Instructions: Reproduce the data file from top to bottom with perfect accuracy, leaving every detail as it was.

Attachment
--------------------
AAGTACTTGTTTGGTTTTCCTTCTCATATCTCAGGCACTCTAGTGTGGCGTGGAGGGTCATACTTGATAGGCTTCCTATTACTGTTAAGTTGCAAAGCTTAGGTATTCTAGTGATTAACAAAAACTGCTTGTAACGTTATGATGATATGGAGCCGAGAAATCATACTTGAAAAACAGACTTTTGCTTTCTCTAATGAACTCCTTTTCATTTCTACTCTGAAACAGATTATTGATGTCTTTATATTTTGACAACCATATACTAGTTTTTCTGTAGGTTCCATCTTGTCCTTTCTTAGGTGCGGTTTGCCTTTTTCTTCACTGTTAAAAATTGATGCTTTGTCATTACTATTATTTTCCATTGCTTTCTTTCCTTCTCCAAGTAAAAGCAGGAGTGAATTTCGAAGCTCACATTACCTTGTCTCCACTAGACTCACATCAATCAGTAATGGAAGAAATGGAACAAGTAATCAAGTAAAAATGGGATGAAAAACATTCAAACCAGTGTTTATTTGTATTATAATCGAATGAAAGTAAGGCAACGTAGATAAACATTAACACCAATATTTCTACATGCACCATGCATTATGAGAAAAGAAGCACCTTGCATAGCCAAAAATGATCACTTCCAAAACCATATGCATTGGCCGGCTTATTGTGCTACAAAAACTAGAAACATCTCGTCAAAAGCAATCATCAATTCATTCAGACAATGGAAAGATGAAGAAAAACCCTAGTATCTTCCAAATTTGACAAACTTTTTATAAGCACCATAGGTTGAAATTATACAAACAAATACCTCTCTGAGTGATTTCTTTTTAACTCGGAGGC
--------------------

AAGTACTTGTTTGGTTTTCCTTCTCATATCTCAGGCACTCTAGTGTGGCGTGGAGGGTCATACTTGATAGGCTTCCTATTACTGTTAAGTTGCAAAGCTTAGGTATTCTAGTGATTAACAAAAACTGCTTGTAACGTTATGATGATATGGAGCCGAGAAATCATACTTGAAAAACAGACTTTTGCTTTCTCTAATGAACTCCTTTTCATTTCTACTCTGAAACAGATTATTGATGTCTTTATATTTTGACAACCATATACTAGTTTTTCTGTAGGTTCCATCTTGTCCTTTCTTAGGTGCGGTTTGCCTTTTTCTTCACTGTTAAAAATTGATGCTTTGTCATTACTATTATTTTCCATTGCTTTCTTTCCTTCTCCAAGTAAAAGCAGGAGTGAATTTCGAAGCTCACATTACCTTGTCTCCACTAGACTCACATCAATCAGTAATGGAAGAAATGGAACAAGTAATCAAGTAAAAATGGGATGAAAAACATTCAAACCAGTGTTTATTTGTATTATAATCGAATGAAAGTAAGGCAACGTAGATAAACATTAACACCAATATTTCTACATGCACCATGCATTATGAGAAAAGAAGCACCTTGCATAGCCAAAAATGATCACTTCCAAAACCATATGCATTGGCCGGCTTATTGTGCTACAAAAACTAGAAACATCTCGTCAAAAGCAATCATCAATTCATTCAGACAATGGAAAGATGAAGAAAAACCCTAGTATCTTCCAAATTTGACAAACTTTTTATAAGCACCATAGGTTGAAATTATACAAACAAATACCTCTCTGAGTGATTTCTTTTTAACTCGGAGGC